Tuesday, March 12, 2013
Inflatable Best Friend - self released full length
Ian from Kalamazoo, Michigan contacted me a little while back because his band Inflatable Best Friend was just about to release their first full length album, DMT Bike Ride. Bassist Austin McQuater, percussionist Ian Howell, and guitarist/vocalist Tanner Boerman are a classic rock and roll trinity playing a Butthole Surfer sound combined with a sludgy, northwestern grunge. It’s been recorded live and loose in a room together, the way best friends should record music...even Inflatable ones.
I first came across the trio on an Obvious Records compilation single where they did, “My Dead Bird” which ended up in a slightly different form on this full length. Spending time with the eleven tracks on DMT Bike Ride there’s something about the obvious chemistry from this close knit group of friends barely out of high school that had me wanting to go further into their ultra scuzzy and raw sound.
The opening track, “Spiritual Journey to the Gas Station" sets the tone for the record with a booming drum section from Ian and scuzzy layers of guitar on an equal playing ground with the intimate echo vocals from Tanner about “...a trip to NY to meet the biggest bands / and make their wildest dreams come true”. Heavy on grit with a thin Bleach sound and quivering Jello Biafra style manic vocals, the cobbled together patchwork melodies give just enough to hold on to for this mostly heavy experimental rock album.
"I Want To Ride A Sabertooth” fades feedback into finger tapping with fuzzy bass lines. The tapping turns into speed metal picking, the tom based stomp beat and doubled vocals are a collaboration between the Unicorns and Ween’s metal leanings. The quirky melody of high end harmonics keeps this an approximation of a goofy pop place. They are willing to entertain stupid dreams and live them out like this sketch on a Trapper Keeper sleeve.
"Moon Flower Soul" moves even closer to the Surfers free form spazz guitar track with Tanner buried way back under the echo and that guitar is front and center, growling effects and switching up the melody in gleaming junkyard style, picking up the repetition and running with it. The bassline / cymbal crash beat keep the blinders on, straight down the highway. Not hippie in any way, just a slow and messed up cough syrup haze. "Blood Surf" is what leather clad metal bands must think about either coasts. A comparison to something they have no frame of reference for. Technical finger mastery of deep, low end grunge chords cutting right through the layers of grit with higher harmonies on top for extra ooomph. As the track ends you hear the band whisper almost to themselves.... 'yea!’.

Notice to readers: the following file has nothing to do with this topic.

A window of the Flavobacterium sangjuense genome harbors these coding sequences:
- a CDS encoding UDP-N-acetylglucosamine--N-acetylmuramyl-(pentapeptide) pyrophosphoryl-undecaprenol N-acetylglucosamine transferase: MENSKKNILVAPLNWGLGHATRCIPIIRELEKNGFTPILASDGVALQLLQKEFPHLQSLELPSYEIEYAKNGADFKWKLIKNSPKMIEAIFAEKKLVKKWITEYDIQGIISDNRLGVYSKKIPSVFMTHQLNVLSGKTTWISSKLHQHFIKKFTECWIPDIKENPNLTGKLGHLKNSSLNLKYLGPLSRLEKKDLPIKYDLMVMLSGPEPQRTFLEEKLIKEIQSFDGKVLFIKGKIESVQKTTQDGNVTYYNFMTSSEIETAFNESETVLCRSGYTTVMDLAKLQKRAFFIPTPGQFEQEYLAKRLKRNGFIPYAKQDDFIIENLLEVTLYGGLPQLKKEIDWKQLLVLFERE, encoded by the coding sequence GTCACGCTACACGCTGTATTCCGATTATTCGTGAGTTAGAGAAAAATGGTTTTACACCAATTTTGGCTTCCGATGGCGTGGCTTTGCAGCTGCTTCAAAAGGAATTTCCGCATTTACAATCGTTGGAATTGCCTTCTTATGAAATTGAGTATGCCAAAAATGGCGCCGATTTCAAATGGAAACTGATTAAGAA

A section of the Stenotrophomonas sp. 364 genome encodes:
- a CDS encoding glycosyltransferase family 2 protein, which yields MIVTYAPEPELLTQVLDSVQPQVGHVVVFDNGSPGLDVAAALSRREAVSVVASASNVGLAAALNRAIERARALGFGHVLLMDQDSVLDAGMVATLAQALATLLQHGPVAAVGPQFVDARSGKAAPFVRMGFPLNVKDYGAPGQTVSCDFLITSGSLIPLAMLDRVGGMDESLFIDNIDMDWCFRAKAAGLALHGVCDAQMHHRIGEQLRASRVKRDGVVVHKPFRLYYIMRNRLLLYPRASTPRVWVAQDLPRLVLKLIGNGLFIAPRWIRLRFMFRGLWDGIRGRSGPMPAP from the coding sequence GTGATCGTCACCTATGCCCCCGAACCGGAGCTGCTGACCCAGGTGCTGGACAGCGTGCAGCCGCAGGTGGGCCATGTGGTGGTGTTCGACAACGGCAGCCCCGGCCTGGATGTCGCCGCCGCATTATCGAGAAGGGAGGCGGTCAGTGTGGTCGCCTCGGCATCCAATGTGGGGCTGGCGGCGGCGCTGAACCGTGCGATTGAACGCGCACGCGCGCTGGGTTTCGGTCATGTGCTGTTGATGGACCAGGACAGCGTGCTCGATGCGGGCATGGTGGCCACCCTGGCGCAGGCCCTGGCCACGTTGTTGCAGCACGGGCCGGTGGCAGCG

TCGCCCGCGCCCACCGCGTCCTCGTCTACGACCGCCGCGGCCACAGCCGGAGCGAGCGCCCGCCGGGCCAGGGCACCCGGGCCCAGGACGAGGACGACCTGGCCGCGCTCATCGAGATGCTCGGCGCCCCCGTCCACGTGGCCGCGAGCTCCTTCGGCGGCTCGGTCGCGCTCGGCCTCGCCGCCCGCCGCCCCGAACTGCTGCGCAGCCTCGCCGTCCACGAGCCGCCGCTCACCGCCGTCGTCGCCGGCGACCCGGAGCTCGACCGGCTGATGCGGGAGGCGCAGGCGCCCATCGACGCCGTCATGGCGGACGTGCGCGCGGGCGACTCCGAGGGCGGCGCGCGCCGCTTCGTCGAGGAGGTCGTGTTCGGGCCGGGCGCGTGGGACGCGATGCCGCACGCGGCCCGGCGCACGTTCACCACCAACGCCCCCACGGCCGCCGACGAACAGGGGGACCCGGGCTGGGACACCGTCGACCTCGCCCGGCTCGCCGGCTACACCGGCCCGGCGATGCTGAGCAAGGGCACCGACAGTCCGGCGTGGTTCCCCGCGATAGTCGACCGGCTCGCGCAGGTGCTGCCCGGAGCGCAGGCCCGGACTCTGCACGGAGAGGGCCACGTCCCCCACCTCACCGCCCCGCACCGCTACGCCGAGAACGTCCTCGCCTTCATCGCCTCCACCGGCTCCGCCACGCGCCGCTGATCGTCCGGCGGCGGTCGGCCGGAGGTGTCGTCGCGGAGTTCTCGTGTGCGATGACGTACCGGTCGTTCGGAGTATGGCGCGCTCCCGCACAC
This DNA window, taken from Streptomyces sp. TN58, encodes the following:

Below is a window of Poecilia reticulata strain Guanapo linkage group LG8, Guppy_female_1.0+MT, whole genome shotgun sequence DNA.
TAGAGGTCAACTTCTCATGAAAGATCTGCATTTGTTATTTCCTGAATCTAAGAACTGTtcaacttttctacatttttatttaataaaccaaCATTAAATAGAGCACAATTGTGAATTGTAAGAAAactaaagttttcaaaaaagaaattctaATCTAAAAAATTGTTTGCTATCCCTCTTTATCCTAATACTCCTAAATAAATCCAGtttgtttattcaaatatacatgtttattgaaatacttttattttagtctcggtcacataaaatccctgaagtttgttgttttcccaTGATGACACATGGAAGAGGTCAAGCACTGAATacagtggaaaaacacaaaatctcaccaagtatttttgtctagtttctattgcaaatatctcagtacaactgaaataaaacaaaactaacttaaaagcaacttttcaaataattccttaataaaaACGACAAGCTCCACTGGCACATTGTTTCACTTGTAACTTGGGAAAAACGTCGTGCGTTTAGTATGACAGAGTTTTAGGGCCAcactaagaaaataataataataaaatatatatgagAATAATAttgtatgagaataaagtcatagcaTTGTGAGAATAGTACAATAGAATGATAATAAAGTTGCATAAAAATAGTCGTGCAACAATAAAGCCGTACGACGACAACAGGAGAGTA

"Apiss malifera" finds a different space than the rest of this record, playing in a slower instrumental style that goes almost prog and completely blown out, like that lofty Zookeepers 12". The effects are thick and massive with challenging changes headed for lots of damage. A freakish vocal, like an escaped patient, placed next to these pleasant chords lulling you into a false sense of calm. Intensive warbled effects and this track gets full psych until the bass pulls out a heavy groove, the wall crashing back in, hitting on stylized ancient riffs. Just when you thought they couldn't devolve further... they can.
By "brisk steel sun" they’ve got the elemental primal sound down, slowing to a crawl with juicy watery strums, loose snare rolls lead and explosions of guitar but they aren’t happy for very long living in a quieter place. Each track ends up reaching for the furthest fuzzy echo and chaotic heights. Sinister like an ozzy bobblehead, their distortion turns 8 bit, a pale shadow of its former self.
"Thistle girl" takes an opening from the glitch door of massive resampling and ringtoning the deep scuzzz. Infer a melody out of the dust and gravel left behind, the vocals are sliding into a heavy distorto Sabbath sound. That amp stack is wired for these breakout solos almost every thirty seconds or so. The guitar can’t stand still for a single second always the hardest working member of the band, blasting through every single measure. This damaged beyond all repair guitar could be classified almost noise at this point, like a Lighting Bolt side project. Loose and sketchy, they're managed to capture the best possible accidental take where they all line up. An instrumental conceptual battle where you sense the troops charging and falling back in waves, coming up a total loss. We're all dead and for what?
Inflatable Best Friend are really pushing that chasm between rigid recognizable pop and the things (through various substances) that come from losing your mind in the garage, forgetting (or never even knowing) everything about playing that instrument.
Great interview over at Recoil Mag with the band and check their facebook page to pick up a vinyl copy.